Robots could steal 80 million US jobs: Bank of England

Robots could steal 80 million US jobs: BoE Alexandra Gibbs 6 Hours Ago One central bank has some frightening predictions when it comes to job stability in the future. 80 million jobs in the United States are at risk of being taken over by robots in the next few decades, a Bank of England (BoE) official warned on Thursday. With U.S. data showing that total nonfarm employment hit 142.6 million in October, that's roughly over half of the total jobs at risk. And the U.S. isn't the only one who'd be at the mercy of the mechanical hands. In a speech at the Trades Union Congress in London, the bank's chief economist, Andy Haldane, said that up to 15 million jobs in the U.K. were at risk of being lost to an age of machines, which is almost half of the employed population currently. To come to its conclusion, the Bank of England conducted a U.K. study which organized occupations into three categories: high, medium and low probability of automation, a

Bullying and breaking promises is wrong -- so cut it out, Microsoft

We all learned in kindergarten that bullying and breaking promises is wrong -- so cut it out, Microsoft         InfoWorld | Nov 5, 2015 Microsoft is doing all it can to snatch defeat on the operating system front from the jaws of victory. Now that it finally has a version of Windows that people actually like, the company is acting like a bully, practically forcing reluctant users to upgrade to Windows 10. Office 365, which is central to the company's shift to a cloud-based business, works closely with Windows 10, but Microsoft this week suddenly announced it will effectively raise prices and eliminate free storage for users of OneDrive, the storage component of Office 365. To complete the laundry list of obnoxious moves, Microsoft recently announced that PC makers must stop installing Windows 7 and Windows 8.x by November 2016. As near as I can tell, that's the first time in more than a decade that PC makers (and thus users) had so little choice. These acti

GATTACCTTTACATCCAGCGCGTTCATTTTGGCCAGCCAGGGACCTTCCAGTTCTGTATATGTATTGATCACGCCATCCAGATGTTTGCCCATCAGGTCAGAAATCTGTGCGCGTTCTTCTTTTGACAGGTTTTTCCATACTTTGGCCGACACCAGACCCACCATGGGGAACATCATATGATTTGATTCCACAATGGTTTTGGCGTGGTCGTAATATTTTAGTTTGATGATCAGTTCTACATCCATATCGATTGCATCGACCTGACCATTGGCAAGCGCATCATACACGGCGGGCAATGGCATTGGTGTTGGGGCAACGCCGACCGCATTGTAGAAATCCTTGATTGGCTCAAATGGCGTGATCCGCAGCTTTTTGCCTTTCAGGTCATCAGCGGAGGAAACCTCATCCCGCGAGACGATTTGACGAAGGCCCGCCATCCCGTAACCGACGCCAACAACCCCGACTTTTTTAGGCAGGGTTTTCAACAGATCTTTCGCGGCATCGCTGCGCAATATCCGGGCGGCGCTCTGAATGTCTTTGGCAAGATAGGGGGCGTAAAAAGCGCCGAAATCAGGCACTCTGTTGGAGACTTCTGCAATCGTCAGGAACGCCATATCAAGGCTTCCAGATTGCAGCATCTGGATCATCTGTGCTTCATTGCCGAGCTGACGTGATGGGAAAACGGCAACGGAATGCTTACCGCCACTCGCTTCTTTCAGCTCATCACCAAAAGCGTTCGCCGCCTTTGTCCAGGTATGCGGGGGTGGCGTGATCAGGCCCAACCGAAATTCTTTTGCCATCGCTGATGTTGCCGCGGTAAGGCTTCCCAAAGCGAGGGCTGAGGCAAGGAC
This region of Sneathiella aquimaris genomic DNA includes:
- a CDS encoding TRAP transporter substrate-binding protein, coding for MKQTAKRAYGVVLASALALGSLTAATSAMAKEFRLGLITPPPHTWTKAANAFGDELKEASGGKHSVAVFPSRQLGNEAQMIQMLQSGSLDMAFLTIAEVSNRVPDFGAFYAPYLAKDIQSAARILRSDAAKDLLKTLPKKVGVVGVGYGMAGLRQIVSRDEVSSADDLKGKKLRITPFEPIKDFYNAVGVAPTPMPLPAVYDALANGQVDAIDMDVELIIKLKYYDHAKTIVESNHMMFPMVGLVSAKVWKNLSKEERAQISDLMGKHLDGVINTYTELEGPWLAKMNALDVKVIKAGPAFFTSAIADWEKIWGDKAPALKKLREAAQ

Autonomous robot designed to stroll store aisles and keep check on inventory

Robot keeps stores stocked with Doritos Autonomous robot designed to stroll store aisles and keep check on inventory By Sharon Gaudin Computerworld | Nov 12, 2015 12:50 PM PT An autonomous robot was unveiled this week that can make sure that when you're hankering for Doritos, there's a bag waiting for you at the market. Simbe Robotics, based in San Francisco, announced its first product, a 30-pound robot called Tally that can move up and down a store's aisles checking inventory. The robot determines what products need restocking and send reports to workers who can add more stock. Tally also is set up to work during normal store hours, alongside employees and customers. "Tally performs repetitive and laborious tasks of auditing shelves for out-of-stock items, low stock items, misplaced items, and pricing errors," the company said in a release. "Tally has the ability to audit shelves cheaper, more frequently, and significantly faster than e